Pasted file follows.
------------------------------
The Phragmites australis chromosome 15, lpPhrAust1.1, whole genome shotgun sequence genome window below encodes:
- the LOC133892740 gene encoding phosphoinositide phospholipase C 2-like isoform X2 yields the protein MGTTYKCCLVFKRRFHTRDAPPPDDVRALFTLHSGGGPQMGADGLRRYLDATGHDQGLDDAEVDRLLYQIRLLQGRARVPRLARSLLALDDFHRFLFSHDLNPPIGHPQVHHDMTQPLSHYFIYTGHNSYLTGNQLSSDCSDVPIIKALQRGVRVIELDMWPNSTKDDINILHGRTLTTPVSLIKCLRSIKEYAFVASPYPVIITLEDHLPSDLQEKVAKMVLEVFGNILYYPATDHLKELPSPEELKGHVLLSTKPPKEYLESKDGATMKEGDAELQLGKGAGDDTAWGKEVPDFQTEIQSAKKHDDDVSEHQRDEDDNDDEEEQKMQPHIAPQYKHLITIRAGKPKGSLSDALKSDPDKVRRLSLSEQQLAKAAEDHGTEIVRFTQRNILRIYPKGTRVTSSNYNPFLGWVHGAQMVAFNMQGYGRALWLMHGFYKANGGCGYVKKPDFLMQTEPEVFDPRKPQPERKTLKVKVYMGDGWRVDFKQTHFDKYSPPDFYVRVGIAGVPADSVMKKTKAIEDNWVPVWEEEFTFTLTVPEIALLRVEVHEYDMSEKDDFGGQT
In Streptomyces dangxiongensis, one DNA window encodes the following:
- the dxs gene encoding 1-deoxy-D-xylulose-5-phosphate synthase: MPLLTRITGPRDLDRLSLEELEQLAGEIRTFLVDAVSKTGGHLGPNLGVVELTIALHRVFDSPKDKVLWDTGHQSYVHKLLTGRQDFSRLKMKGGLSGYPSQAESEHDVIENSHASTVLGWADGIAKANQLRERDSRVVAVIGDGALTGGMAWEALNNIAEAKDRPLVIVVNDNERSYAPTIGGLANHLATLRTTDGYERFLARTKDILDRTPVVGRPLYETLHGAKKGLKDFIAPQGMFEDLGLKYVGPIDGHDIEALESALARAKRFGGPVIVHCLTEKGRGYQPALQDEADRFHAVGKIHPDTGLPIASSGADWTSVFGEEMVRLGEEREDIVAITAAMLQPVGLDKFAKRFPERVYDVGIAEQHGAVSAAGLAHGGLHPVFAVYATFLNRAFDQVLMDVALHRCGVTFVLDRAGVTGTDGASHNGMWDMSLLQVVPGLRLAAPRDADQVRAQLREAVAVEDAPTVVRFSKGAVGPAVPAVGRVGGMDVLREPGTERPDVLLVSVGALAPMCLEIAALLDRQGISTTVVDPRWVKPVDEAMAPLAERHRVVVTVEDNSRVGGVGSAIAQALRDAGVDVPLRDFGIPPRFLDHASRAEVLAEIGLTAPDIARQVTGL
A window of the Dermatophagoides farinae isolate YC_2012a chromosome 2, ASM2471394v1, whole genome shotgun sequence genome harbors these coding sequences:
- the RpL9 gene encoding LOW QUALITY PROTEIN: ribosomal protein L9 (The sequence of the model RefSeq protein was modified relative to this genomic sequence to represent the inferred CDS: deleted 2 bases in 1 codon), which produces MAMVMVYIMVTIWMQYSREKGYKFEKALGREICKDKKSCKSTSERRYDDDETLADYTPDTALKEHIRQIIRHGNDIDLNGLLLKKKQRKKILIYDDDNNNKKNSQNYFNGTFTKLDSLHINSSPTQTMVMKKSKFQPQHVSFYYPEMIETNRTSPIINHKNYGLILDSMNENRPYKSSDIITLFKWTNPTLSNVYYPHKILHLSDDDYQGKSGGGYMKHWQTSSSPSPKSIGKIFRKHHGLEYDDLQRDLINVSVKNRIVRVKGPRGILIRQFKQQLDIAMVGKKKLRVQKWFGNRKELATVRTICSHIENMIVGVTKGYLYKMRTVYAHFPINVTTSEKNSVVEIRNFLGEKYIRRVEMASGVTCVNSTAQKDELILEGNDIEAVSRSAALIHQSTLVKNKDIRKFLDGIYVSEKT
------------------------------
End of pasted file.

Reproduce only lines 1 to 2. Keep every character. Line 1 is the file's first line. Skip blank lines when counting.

The Phragmites australis chromosome 15, lpPhrAust1.1, whole genome shotgun sequence genome window below encodes:
- the LOC133892740 gene encoding phosphoinositide phospholipase C 2-like isoform X2 yields the protein MGTTYKCCLVFKRRFHTRDAPPPDDVRALFTLHSGGGPQMGADGLRRYLDATGHDQGLDDAEVDRLLYQIRLLQGRARVPRLARSLLALDDFHRFLFSHDLNPPIGHPQVHHDMTQPLSHYFIYTGHNSYLTGNQLSSDCSDVPIIKALQRGVRVIELDMWPNSTKDDINILHGRTLTTPVSLIKCLRSIKEYAFVASPYPVIITLEDHLPSDLQEKVAKMVLEVFGNILYYPATDHLKELPSPEELKGHVLLSTKPPKEYLESKDGATMKEGDAELQLGKGAGDDTAWGKEVPDFQTEIQSAKKHDDDVSEHQRDEDDNDDEEEQKMQPHIAPQYKHLITIRAGKPKGSLSDALKSDPDKVRRLSLSEQQLAKAAEDHGTEIVRFTQRNILRIYPKGTRVTSSNYNPFLGWVHGAQMVAFNMQGYGRALWLMHGFYKANGGCGYVKKPDFLMQTEPEVFDPRKPQPERKTLKVKVYMGDGWRVDFKQTHFDKYSPPDFYVRVGIAGVPADSVMKKTKAIEDNWVPVWEEEFTFTLTVPEIALLRVEVHEYDMSEKDDFGGQT